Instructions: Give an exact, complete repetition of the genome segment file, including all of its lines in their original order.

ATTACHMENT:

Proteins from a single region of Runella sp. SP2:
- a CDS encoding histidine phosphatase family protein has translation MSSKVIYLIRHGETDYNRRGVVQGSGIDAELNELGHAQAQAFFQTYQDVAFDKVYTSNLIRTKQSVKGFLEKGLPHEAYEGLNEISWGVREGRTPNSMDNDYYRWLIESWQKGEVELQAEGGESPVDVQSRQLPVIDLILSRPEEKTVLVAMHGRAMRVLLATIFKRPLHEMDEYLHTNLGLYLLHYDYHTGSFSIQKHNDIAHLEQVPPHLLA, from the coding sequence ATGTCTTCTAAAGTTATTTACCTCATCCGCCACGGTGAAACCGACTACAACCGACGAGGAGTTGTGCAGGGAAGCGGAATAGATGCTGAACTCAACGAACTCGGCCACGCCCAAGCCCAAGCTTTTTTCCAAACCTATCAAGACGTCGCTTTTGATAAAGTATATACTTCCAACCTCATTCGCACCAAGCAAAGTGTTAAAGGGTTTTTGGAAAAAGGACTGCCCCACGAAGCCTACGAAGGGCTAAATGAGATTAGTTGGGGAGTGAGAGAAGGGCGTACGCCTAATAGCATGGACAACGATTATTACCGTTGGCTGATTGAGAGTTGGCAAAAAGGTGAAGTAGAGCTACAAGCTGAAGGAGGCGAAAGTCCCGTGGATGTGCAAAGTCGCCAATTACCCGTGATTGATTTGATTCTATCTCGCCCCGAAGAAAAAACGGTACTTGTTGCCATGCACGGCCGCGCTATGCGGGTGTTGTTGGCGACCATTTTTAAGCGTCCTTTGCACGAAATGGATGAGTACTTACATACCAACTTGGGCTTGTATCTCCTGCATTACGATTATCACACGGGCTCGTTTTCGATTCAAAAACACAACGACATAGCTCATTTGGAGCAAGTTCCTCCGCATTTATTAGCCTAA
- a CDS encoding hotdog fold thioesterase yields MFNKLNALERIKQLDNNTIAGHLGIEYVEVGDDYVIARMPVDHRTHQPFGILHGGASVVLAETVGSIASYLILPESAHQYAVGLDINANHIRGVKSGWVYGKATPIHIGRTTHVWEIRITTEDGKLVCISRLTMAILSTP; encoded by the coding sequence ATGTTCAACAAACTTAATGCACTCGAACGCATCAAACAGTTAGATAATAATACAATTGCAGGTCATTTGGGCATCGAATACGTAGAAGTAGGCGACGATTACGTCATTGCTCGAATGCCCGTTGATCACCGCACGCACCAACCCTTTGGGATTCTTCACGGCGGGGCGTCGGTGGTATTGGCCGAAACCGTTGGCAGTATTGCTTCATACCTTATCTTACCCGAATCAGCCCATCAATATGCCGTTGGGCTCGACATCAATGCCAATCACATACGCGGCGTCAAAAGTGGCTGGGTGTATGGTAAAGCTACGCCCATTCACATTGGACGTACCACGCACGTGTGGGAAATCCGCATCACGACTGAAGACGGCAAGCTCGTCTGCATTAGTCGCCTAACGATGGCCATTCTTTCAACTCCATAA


Proteins from a single region of Runella sp. SP2:
- a CDS encoding histidine phosphatase family protein has translation MSSKVIYLIRHGETDYNRRGVVQGSGIDAELNELGHAQAQAFFQTYQDVAFDKVYTSNLIRTKQSVKGFLEKGLPHEAYEGLNEISWGVREGRTPNSMDNDYYRWLIESWQKGEVELQAEGGESPVDVQSRQLPVIDLILSRPEEKTVLVAMHGRAMRVLLATIFKRPLHEMDEYLHTNLGLYLLHYDYHTGSFSIQKHNDIAHLEQVPPHLLA, from the coding sequence ATGTCTTCTAAAGTTATTTACCTCATCCGCCACGGTGAAACCGACTACAACCGACGAGGAGTTGTGCAGGGAAGCGGAATAGATGCTGAACTCAACGAACTCGGCCACGCCCAAGCCCAAGCTTTTTTCCAAACCTATCAAGACGTCGCTTTTGATAAAGTATATACTTCCAACCTCATTCGCACCAAGCAAAGTGTTAAAGGGTTTTTGGAAAAAGGACTGCCCCACGAAGCCTACGAAGGGCTAAATGAGATTAGTTGGGGAGTGAGAGAAGGGCGTACGCCTAATAGCATGGACAACGATTATTACCGTTGGCTGATTGAGAGTTGGCAAAAAGGTGAAGTAGAGCTACAAGCTGAAGGAGGCGAAAGTCCCGTGGATGTGCAAAGTCGCCAATTACCCGTGATTGATTTGATTCTATCTCGCCCCGAAGAAAAAACGGTACTTGTTGCCATGCACGGCCGCGCTATGCGGGTGTTGTTGGCGACCATTTTTAAGCGTCCTTTGCACGAAATGGATGAGTACTTACATACCAACTTGGGCTTGTATCTCCTGCATTACGATTATCACACGGGCTCGTTTTCGATTCAAAAACACAACGACATAGCTCATTTGGAGCAAGTTCCTCCGCATTTATTAGCCTAA
- a CDS encoding hotdog fold thioesterase yields MFNKLNALERIKQLDNNTIAGHLGIEYVEVGDDYVIARMPVDHRTHQPFGILHGGASVVLAETVGSIASYLILPESAHQYAVGLDINANHIRGVKSGWVYGKATPIHIGRTTHVWEIRITTEDGKLVCISRLTMAILSTP; encoded by the coding sequence ATGTTCAACAAACTTAATGCACTCGAACGCATCAAACAGTTAGATAATAATACAATTGCAGGTCATTTGGGCATCGAATACGTAGAAGTAGGCGACGATTACGTCATTGCTCGAATGCCCGTTGATCACCGCACGCACCAACCCTTTGGGATTCTTCACGGCGGGGCGTCGGTGGTATTGGCCGAAACCGTTGGCAGTATTGCTTCATACCTTATCTTACCCGAATCAGCCCATCAATATGCCGTTGGGCTCGACATCAATGCCAATCACATACGCGGCGTCAAAAGTGGCTGGGTGTATGGTAAAGCTACGCCCATTCACATTGGACGTACCACGCACGTGTGGGAAATCCGCATCACGACTGAAGACGGCAAGCTCGTCTGCATTAGTCGCCTAACGATGGCCATTCTTTCAACTCCATAA